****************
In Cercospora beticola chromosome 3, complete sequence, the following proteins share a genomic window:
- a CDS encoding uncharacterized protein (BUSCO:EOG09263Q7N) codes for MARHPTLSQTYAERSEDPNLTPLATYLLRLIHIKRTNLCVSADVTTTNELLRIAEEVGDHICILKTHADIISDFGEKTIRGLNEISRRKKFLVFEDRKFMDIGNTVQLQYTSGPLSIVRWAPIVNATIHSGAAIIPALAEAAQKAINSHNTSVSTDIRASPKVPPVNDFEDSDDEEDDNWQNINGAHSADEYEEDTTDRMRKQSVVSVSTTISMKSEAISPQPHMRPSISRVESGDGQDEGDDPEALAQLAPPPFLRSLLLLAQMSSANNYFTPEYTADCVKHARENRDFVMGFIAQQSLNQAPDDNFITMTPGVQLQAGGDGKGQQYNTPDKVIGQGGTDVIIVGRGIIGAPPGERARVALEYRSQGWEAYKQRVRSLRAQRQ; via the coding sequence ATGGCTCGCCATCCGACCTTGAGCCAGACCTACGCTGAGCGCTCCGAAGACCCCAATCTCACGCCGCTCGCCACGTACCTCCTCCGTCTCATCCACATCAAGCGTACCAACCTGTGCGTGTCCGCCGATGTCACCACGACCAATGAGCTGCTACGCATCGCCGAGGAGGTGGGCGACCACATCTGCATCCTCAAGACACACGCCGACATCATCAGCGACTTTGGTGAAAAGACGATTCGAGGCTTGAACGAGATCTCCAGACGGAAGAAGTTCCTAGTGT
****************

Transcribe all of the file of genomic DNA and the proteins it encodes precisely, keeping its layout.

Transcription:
In Cercospora beticola chromosome 3, complete sequence, the following proteins share a genomic window:
- a CDS encoding uncharacterized protein (BUSCO:EOG09263Q7N) codes for MARHPTLSQTYAERSEDPNLTPLATYLLRLIHIKRTNLCVSADVTTTNELLRIAEEVGDHICILKTHADIISDFGEKTIRGLNEISRRKKFLVFEDRKFMDIGNTVQLQYTSGPLSIVRWAPIVNATIHSGAAIIPALAEAAQKAINSHNTSVSTDIRASPKVPPVNDFEDSDDEEDDNWQNINGAHSADEYEEDTTDRMRKQSVVSVSTTISMKSEAISPQPHMRPSISRVESGDGQDEGDDPEALAQLAPPPFLRSLLLLAQMSSANNYFTPEYTADCVKHARENRDFVMGFIAQQSLNQAPDDNFITMTPGVQLQAGGDGKGQQYNTPDKVIGQGGTDVIIVGRGIIGAPPGERARVALEYRSQGWEAYKQRVRSLRAQRQ; via the coding sequence ATGGCTCGCCATCCGACCTTGAGCCAGACCTACGCTGAGCGCTCCGAAGACCCCAATCTCACGCCGCTCGCCACGTACCTCCTCCGTCTCATCCACATCAAGCGTACCAACCTGTGCGTGTCCGCCGATGTCACCACGACCAATGAGCTGCTACGCATCGCCGAGGAGGTGGGCGACCACATCTGCATCCTCAAGACACACGCCGACATCATCAGCGACTTTGGTGAAAAGACGATTCGAGGCTTGAACGAGATCTCCAGACGGAAGAAGTTCCTAGTGT